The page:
The location of the property. Is it an urban or rural area?
State of repair, property improvements
Size of the garage
Has the home had any recent upgrades to make it greener?
Lenders are increasingly beginning to check for homes that have had upgrades to make them more environmentally friendly.
The Exterior of the Property
A few years ago, 15-minute appraisals used to be more common than they are now. Since lenders became more cautious, appraisers will check the exterior features of the property and many other factors. That could even involve checking the roof. As a result, appraisals now take roughly l 1 – 2 hours.
As we all know, roofs are notoriously expensive to replace. Without a good roof, the property may not be suitable for habitation.
Of course, an appraisal will also include checking doors and windows and looking for signs of subsidence. If the house does not look straight, or a chimney looks like it is collapsing, an appraiser may ask for a second opinion of a construction engineer.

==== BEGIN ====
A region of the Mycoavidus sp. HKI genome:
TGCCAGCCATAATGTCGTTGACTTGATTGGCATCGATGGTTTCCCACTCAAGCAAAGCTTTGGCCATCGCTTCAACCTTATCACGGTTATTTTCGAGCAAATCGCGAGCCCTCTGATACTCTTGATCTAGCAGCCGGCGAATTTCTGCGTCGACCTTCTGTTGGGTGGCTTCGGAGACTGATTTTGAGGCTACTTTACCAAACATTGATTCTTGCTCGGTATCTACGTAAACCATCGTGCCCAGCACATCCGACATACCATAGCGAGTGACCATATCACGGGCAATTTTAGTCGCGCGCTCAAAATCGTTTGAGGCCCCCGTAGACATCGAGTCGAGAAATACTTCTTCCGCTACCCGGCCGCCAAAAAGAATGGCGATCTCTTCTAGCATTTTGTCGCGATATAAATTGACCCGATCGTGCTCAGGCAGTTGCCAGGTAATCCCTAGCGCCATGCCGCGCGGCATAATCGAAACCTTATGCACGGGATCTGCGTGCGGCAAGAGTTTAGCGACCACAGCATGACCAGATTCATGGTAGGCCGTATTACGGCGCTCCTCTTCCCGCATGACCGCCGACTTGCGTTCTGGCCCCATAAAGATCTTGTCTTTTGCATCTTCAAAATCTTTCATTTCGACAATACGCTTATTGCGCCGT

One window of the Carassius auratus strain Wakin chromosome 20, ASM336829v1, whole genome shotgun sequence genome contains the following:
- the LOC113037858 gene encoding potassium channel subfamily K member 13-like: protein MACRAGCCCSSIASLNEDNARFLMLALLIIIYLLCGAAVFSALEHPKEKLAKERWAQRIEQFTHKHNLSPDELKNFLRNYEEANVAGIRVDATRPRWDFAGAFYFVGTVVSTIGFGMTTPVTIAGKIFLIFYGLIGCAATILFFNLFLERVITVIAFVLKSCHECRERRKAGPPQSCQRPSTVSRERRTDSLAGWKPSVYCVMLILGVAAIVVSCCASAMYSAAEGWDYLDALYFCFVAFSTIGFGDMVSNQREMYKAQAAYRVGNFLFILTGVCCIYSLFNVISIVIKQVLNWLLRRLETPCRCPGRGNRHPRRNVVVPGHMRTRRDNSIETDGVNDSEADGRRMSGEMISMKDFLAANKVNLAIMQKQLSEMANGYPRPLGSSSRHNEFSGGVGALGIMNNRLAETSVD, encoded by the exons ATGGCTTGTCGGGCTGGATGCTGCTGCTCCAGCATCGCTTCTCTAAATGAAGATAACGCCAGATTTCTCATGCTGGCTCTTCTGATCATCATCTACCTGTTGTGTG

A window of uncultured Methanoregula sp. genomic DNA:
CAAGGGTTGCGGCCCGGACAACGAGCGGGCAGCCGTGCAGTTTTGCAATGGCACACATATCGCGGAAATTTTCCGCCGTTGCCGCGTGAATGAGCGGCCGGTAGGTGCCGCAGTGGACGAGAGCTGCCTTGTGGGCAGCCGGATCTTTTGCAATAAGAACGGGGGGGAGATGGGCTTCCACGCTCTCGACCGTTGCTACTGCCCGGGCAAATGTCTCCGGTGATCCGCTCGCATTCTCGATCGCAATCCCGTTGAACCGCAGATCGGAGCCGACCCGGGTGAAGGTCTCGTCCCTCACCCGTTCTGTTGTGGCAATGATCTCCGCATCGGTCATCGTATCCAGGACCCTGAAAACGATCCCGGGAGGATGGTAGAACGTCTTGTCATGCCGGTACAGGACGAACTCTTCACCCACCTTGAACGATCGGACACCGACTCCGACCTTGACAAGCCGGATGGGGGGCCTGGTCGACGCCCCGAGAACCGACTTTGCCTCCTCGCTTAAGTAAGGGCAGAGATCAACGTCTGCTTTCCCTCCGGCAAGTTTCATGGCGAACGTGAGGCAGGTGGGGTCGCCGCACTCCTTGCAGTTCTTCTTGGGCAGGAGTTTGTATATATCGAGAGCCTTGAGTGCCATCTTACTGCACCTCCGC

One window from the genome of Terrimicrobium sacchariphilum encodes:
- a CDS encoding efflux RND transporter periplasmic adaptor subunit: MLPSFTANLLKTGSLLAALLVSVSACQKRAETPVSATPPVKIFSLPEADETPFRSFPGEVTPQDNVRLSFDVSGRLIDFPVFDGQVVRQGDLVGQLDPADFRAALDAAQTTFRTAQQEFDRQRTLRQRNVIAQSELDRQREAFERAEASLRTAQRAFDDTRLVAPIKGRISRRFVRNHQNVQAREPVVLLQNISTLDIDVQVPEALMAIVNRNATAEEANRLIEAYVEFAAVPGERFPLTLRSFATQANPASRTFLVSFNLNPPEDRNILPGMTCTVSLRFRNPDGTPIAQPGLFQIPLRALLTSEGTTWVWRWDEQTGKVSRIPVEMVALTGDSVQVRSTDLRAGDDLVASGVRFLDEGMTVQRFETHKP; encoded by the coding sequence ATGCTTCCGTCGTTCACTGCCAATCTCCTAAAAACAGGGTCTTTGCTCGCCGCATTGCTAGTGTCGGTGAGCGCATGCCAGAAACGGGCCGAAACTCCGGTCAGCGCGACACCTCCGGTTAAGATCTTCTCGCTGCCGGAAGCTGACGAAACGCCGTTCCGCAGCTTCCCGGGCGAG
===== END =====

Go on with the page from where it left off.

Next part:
Exterior walls will also be inspected and checked during an appraisal, and measurements are often taken to ensure the size of the home agrees to existing drawings.
What About Home Improvements?
If home improvements have taken place since the property was last sold, it is likely the real estate appraiser will check those as well. It is important for the lender to know that all of the relevant licenses are in place and that nothing has been added to the home which is not legal.
On top of that, expect to have all electrical installations inspected and checked during an appraisal. Don’t be surprised if the appraiser turns on all of the showers and flushes the toilets.
All appraisals are about making sure the home is in perfect working order.
Checking for Damp and Mold
This never used to be part of the remit of an appraisal, but many lenders now ask for this to be ticked off as part of the final report. Both damp and mold can hide problems.